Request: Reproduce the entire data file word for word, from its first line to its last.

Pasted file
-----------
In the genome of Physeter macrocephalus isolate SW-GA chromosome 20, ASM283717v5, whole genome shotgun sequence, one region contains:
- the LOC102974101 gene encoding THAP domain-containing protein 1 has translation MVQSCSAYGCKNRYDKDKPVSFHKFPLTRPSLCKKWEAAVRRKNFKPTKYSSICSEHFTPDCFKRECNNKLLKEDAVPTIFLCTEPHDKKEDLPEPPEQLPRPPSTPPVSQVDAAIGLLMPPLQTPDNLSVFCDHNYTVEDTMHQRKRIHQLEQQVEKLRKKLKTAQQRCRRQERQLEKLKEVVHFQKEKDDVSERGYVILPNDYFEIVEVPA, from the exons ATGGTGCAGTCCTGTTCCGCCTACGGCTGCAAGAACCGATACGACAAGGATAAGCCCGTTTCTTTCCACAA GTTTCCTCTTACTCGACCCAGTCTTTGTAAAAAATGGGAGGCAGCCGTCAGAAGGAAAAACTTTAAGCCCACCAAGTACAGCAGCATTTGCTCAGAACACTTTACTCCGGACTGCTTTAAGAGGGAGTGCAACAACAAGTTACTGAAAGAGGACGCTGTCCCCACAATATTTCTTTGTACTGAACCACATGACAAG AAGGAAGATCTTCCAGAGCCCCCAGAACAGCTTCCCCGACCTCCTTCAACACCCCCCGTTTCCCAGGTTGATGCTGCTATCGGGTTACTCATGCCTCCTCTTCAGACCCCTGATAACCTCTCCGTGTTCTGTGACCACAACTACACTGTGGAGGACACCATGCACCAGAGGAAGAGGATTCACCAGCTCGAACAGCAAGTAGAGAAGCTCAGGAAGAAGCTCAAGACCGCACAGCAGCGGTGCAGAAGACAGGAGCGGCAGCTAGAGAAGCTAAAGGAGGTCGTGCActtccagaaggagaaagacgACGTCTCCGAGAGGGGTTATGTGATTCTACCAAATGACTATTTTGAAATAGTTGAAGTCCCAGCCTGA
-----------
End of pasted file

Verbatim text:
In the genome of Physeter macrocephalus isolate SW-GA chromosome 20, ASM283717v5, whole genome shotgun sequence, one region contains:
- the LOC102974101 gene encoding THAP domain-containing protein 1 has translation MVQSCSAYGCKNRYDKDKPVSFHKFPLTRPSLCKKWEAAVRRKNFKPTKYSSICSEHFTPDCFKRECNNKLLKEDAVPTIFLCTEPHDKKEDLPEPPEQLPRPPSTPPVSQVDAAIGLLMPPLQTPDNLSVFCDHNYTVEDTMHQRKRIHQLEQQVEKLRKKLKTAQQRCRRQERQLEKLKEVVHFQKEKDDVSERGYVILPNDYFEIVEVPA, from the exons ATGGTGCAGTCCTGTTCCGCCTACGGCTGCAAGAACCGATACGACAAGGATAAGCCCGTTTCTTTCCACAA GTTTCCTCTTACTCGACCCAGTCTTTGTAAAAAATGGGAGGCAGCCGTCAGAAGGAAAAACTTTAAGCCCACCAAGTACAGCAGCATTTGCTCAGAACACTTTACTCCGGACTGCTTTAAGAGGGAGTGCAACAACAAGTTACTGAAAGAGGACGCTGTCCCCACAATATTTCTTTGTACTGAACCACATGACAAG AAGGAAGATCTTCCAGAGCCCCCAGAACAGCTTCCCCGACCTCCTTCAACACCCCCCGTTTCCCAGGTTGATGCTGCTATCGGGTTACTCATGCCTCCTCTTCAGACCCCTGATAACCTCTCCGTGTTCTGTGACCACAACTACACTGTGGAGGACACCATGCACCAGAGGAAGAGGATTCACCAGCTCGAACAGCAAGTAGAGAAGCTCAGGAAGAAGCTCAAGACCGCACAGCAGCGGTGCAGAAGACAGGAGCGGCAGCTAGAGAAGCTAAAGGAGGTCGTGCActtccagaaggagaaagacgACGTCTCCGAGAGGGGTTATGTGATTCTACCAAATGACTATTTTGAAATAGTTGAAGTCCCAGCCTGA